What is ERRCS/DAS, and how does it work?
ERRCS don’t have to irk you! VFS Fire & Security Service’s Director of Fire Alarm Operations, Kevin Gregory, joins us to explain the importance of updating your alarm and communication systems.
What Are ERRCS and DAS?
ERRCS stands for Emergency Responder Radio Communication Systems, also known as Bi-Directional Antenna Systems, or DAS.
The ERRCS and DAS are very similar; both systems are used within commercial and residential buildings to allow emergency responders to communicate with each other via two-way radio in areas that they may not have been able to in the past.
As an amplification system, ERRCS amplifies the radio signals between first responders’ radios during an emergency.
Why Did ERRCS Systems Become So Important?
During the September 11th attacks in New York City, emergency responders experienced difficulty communicating with each other in rescue and recovery efforts. These difficulties included full radio communication failures, which made the first responders inside buildings lose contact with dispatch and fire crews outside, risking the lives of the first responders and hindering their rescue efforts.
The communication failures on 9/11 spiked awareness for high-functioning ERRCS/DAS, highlighting the need for tools that would allow responders to communicate without interruption or signal loss in the event of an emergency. Since 9/11, ERRCS and DAS have become a critical priority for commercial building owners.
What Are the Requirements of an ERRCS System?
While the requirements for ERRCS used to apply only to buildings within the specific guidelines–any building over three stories or with underground parking–requirements can now apply to most new buildings or projects.
The building department and/or fire department can enter a new building project, regardless of its size, and review the ERRCS. In this review, the building department may test for signal strength and require that an additional amplifier be installed.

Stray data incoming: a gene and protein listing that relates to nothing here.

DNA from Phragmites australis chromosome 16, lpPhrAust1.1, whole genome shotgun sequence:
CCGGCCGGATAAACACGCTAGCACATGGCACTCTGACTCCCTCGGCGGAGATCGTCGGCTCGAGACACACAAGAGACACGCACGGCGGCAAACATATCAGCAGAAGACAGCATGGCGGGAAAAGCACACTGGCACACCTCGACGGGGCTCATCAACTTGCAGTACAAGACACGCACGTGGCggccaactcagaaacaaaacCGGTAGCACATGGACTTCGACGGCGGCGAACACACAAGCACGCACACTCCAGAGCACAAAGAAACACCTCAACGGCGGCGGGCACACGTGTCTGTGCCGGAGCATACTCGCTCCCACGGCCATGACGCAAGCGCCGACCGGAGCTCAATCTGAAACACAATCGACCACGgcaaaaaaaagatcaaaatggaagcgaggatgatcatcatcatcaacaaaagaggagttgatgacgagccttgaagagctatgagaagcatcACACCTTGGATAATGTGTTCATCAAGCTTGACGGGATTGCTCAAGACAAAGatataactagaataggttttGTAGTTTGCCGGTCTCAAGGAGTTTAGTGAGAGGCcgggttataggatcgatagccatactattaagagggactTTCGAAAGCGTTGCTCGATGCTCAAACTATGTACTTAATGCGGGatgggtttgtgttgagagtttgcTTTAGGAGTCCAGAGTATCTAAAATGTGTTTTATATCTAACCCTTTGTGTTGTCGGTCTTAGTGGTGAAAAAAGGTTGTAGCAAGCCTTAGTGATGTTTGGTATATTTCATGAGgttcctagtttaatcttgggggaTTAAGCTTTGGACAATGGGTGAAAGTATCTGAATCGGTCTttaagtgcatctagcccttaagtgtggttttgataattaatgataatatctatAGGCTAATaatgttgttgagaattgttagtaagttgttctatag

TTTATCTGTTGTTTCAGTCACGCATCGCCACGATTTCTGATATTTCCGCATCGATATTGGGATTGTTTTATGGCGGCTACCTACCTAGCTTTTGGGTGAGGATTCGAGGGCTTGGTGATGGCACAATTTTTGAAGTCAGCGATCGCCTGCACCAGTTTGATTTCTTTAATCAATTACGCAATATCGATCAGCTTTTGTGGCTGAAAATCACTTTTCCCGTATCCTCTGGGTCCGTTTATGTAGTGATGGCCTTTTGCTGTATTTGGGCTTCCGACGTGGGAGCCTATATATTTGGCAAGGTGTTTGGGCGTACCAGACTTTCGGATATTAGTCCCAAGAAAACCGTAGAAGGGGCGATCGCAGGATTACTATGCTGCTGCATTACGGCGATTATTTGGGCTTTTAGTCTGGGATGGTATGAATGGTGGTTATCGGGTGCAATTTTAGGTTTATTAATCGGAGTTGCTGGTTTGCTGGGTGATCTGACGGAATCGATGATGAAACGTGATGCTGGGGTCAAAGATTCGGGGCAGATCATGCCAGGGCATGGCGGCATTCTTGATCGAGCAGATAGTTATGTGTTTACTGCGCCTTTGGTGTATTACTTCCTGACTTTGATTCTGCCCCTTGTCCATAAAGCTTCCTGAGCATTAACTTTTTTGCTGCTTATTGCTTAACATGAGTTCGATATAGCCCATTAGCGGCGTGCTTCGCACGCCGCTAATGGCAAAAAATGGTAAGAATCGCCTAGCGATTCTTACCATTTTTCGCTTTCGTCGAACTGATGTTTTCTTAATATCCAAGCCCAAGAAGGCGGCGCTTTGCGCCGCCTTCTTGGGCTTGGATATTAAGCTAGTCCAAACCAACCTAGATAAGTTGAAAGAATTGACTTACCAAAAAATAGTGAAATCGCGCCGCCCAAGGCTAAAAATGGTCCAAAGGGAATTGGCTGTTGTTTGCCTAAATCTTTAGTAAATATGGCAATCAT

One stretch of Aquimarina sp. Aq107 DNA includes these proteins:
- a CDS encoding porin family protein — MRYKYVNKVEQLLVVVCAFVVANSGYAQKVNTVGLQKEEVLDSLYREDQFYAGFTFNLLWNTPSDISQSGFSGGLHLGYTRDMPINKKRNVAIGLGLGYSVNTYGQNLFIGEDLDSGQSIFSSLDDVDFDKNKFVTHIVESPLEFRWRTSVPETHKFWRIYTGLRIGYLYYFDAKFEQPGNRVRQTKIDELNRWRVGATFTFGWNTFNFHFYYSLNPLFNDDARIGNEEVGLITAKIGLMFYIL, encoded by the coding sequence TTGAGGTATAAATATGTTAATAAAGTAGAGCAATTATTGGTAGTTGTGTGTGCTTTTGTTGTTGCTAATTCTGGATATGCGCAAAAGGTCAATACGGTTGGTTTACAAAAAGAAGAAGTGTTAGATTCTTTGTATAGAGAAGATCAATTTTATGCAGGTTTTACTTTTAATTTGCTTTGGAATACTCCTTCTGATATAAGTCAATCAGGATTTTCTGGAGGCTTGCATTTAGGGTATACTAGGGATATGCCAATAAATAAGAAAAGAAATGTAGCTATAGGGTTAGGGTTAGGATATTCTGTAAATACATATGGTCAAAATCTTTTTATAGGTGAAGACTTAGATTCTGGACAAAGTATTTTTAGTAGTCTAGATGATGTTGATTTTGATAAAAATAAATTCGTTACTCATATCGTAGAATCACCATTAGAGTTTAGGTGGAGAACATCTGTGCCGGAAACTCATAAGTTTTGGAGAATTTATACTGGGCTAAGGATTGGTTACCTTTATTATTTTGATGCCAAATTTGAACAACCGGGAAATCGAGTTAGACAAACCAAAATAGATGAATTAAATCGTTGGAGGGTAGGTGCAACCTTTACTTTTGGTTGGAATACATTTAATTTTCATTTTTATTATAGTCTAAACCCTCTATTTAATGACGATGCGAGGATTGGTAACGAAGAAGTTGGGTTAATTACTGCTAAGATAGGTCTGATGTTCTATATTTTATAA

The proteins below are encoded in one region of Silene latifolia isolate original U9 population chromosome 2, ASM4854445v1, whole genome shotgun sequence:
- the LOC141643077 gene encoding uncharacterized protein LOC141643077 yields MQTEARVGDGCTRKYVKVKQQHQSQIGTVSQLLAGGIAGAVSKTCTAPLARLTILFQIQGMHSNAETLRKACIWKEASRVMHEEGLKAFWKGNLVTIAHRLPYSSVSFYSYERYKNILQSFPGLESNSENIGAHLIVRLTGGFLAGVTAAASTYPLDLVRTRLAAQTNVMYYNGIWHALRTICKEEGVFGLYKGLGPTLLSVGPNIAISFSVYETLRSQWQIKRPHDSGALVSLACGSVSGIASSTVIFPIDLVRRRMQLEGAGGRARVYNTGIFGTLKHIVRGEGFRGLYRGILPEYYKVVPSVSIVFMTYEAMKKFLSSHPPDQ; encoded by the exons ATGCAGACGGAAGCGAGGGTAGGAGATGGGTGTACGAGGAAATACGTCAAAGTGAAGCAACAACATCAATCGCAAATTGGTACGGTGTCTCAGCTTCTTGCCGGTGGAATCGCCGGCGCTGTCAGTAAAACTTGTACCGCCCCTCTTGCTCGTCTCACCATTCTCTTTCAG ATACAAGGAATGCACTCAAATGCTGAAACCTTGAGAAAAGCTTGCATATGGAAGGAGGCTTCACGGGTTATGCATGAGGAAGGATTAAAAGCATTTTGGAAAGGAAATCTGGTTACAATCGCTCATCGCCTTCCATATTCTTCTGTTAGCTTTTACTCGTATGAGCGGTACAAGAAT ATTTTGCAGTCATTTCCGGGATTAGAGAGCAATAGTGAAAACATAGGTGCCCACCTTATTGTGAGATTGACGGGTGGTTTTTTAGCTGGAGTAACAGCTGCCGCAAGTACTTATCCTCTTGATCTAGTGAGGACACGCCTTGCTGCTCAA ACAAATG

How Many Systems Are Required in Commercial Buildings?
Typically, buildings require one system. However, several factors can affect the number of systems required in a space, such as the building’s size and layout. These factors may suggest additional amplifiers or other components need to be installed. For more information, learn the five things CRE owners should know about installing ERRCS, here.
To determine the number of antennas required in your building, an inspection team may utilize heat maps and sweep tests.
What is a Heat Map?
A heat map is generated through a sweep test or a 20 grid test. In a sweep test, an inspection team will divide the building into 20 sections and test each section with a spectrum analyzer and either a fireman’s radio handset or a signal generator.
The team will then run the results through software to create a report and a heatmap. This report will display the areas of the building which need better coverage as well as the locations in which the signal is strong.
Do ERRCS Need Testing and Inspection?
ERRC systems need to be tested regularly. The fire department requires that these systems are inspected and tested on an annual basis.
How is an ERRCS Inspection Conducted?
An inspection team will conduct an inspection process similar to the 20 grid test in which they will divide and sweep the building to locate areas of poor coverage. Their reports will be forwarded to the building department and fire department for approval.
Inspections are Essential in Maintaining ERRCS/DAS
Inspections and maintenance are critical to the safety of your building. At VFS Fire and Security Services, we specialize in installing and inspecting ERRCS. There’s an ongoing need and requirement for testing and inspection on an annual basis to ensure that the integrity of the system is still operational with NFPA updates and requirements.
What are LEED Buildings and How Do They Affect ERRCS?
LEED (Leadership in Energy and Environmental Design) is a third-party green building certification program that focuses on efficiency in designs. For instance, LEED buildings can have innovative windows made from low-E glass which stops outside weather conditions from affecting the interior temperature of the building and more efficient insulation.
However, low-E glass can cause low signal attenuation that impacts ERRCS. Most commonly, E-glass alters the requirements for your ERRCS in regard to needing additional amplification systems throughout the building.
Can Other External Factors Affect ERRCS?
ERRC systems can be affected by an array of outside forces. For instance, the signal can be impacted by the construction of neighboring buildings as well as construction supplies and choices. These external factors should be considered in the installation, inspection, and maintenance of a building’s ERRCS.
Read more about your inspection and maintenance schedule in our blog It’s time to get it together and inspect your building more than once a year!